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Update on MatrixSSL miscalculation (CVE-2016-8671, incomplete fix for CVE-2016-6887)

I recently reported how I found various bugs in the bignum implementation of MatrixSSL, some of them leading to remotely exploitable vulnerabilities.

One of the bugs was that the modular exponentiation function - pstm_exptmod() - produced wrong results for some inputs . This wasn't really fixed, but only worked around by restricting the allowed size of the modulus. Not surprisingly it is still possible to find inputs that cause miscalculations (code). I reported this to MatrixSSL on August 1st.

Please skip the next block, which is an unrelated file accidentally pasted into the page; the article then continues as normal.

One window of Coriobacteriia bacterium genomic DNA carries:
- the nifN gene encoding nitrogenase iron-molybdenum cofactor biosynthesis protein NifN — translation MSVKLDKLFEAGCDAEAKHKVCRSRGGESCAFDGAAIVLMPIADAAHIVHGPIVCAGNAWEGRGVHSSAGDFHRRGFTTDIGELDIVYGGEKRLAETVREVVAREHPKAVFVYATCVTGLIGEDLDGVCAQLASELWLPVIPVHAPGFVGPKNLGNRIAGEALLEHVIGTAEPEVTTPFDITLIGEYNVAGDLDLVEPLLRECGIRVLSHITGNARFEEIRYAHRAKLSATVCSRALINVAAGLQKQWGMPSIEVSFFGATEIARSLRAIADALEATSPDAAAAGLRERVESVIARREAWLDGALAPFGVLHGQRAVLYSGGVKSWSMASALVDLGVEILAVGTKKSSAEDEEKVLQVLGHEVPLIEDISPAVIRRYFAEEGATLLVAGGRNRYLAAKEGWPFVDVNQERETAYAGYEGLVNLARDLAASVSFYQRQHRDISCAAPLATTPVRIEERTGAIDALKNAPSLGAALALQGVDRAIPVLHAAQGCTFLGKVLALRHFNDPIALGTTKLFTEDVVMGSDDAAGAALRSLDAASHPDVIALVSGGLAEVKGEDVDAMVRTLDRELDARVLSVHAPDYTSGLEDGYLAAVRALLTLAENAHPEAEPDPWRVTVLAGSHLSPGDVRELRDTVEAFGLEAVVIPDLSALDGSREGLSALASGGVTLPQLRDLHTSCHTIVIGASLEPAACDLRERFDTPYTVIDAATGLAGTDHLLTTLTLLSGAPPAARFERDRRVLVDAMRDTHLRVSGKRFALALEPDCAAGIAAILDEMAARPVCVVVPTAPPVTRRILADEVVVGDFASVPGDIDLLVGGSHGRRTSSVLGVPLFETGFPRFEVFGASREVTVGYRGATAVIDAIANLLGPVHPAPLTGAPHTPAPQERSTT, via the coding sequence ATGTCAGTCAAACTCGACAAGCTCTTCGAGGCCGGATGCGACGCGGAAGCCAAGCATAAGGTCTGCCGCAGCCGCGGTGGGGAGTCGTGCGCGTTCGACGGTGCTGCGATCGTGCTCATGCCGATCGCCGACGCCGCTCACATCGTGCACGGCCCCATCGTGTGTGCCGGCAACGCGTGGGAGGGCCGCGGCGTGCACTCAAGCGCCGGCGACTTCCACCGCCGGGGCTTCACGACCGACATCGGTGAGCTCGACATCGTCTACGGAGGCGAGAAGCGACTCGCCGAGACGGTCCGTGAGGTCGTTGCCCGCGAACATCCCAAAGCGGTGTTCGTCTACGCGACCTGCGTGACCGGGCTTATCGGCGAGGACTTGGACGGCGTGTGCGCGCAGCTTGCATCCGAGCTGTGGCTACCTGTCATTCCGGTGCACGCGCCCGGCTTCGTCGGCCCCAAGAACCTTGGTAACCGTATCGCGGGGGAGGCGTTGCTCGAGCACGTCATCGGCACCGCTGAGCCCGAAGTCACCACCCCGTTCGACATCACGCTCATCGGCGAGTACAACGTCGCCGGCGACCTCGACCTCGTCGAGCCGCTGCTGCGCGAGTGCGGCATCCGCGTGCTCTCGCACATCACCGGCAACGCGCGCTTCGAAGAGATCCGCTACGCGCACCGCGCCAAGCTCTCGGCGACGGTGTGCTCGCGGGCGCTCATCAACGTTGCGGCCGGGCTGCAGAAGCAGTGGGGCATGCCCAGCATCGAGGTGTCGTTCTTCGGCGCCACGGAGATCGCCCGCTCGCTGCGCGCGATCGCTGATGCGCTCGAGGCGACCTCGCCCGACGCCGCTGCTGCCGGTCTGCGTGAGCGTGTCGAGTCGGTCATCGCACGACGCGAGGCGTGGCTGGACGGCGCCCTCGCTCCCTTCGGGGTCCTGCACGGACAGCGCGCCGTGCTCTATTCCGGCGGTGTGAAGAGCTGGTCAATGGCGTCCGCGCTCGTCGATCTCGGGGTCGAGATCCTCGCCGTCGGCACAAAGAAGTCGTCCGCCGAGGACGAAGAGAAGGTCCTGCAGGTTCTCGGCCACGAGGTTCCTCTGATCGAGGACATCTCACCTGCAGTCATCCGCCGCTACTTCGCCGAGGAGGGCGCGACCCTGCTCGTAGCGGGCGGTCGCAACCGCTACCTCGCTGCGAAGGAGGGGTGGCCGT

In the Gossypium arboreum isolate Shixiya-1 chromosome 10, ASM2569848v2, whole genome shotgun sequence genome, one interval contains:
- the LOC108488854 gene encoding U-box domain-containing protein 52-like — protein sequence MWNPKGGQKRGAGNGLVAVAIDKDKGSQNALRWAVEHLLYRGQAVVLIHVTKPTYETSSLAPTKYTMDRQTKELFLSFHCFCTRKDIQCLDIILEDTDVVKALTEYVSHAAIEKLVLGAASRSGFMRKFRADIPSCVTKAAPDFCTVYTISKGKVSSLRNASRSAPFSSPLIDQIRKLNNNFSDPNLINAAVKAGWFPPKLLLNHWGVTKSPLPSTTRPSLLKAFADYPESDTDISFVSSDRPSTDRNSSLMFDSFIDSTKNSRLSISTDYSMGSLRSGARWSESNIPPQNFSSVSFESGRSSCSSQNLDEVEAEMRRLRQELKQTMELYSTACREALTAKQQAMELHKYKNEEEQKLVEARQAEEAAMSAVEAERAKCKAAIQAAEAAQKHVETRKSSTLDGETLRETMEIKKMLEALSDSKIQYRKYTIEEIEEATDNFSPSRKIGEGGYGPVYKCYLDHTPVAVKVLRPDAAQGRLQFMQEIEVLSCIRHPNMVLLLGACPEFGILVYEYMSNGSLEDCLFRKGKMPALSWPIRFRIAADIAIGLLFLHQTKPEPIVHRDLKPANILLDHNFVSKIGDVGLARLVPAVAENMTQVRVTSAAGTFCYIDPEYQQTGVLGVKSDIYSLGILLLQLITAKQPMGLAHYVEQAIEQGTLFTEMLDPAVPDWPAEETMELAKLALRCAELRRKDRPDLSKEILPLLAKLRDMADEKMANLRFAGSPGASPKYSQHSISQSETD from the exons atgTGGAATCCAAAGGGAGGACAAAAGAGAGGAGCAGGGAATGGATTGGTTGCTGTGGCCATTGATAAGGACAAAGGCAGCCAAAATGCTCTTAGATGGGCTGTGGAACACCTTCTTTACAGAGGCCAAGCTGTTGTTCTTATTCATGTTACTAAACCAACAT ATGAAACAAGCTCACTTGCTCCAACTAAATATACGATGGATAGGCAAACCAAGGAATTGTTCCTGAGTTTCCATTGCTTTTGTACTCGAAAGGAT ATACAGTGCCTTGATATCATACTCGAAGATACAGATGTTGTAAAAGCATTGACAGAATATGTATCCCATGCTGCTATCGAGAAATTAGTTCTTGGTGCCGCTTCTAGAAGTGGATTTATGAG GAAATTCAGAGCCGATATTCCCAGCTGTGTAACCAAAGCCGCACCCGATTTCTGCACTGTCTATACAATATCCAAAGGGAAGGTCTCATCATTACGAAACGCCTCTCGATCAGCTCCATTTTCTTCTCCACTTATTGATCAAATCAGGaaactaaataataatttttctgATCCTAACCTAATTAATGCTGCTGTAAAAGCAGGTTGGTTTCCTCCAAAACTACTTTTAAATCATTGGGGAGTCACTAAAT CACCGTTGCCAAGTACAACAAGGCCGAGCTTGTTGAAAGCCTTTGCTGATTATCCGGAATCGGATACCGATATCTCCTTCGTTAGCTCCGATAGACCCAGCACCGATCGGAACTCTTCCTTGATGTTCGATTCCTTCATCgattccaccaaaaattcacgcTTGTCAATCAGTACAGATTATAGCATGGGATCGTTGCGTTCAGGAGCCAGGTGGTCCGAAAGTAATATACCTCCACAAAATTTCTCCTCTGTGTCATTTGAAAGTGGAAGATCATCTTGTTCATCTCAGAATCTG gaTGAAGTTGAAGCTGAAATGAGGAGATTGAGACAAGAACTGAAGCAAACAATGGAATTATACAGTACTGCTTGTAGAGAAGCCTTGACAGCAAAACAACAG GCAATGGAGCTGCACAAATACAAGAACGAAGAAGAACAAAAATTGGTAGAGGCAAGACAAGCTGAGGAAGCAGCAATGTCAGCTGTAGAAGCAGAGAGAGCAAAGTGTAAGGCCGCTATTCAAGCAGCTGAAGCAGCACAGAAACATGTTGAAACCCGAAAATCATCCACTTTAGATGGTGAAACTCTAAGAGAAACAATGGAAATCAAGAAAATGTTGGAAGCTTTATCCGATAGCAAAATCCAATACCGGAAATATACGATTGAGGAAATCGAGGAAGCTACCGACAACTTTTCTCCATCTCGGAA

Recently MatrixSSL released another update (3.8.6) fixing several vulnerabilities reported by Craig Young from Tripwire. However the pstm_exptmod() bug is still there. (The incomplete fix got assigned CVE-2016-8671.)

It is unclear how exploitable such bugs are, but given that it's used in the context of cryptographic functions handling secret key material this is clearly a reason for concern.

MatrixSSL has long advertised itself as a safer alternative to OpenSSL, because it didn't suffer from the same kind of high severity bugs. I think it has been sufficiently shown that this was due to the fact that nobody was looking. But what's more worrying is that bugs they knew about for several months now don't get fixed properly.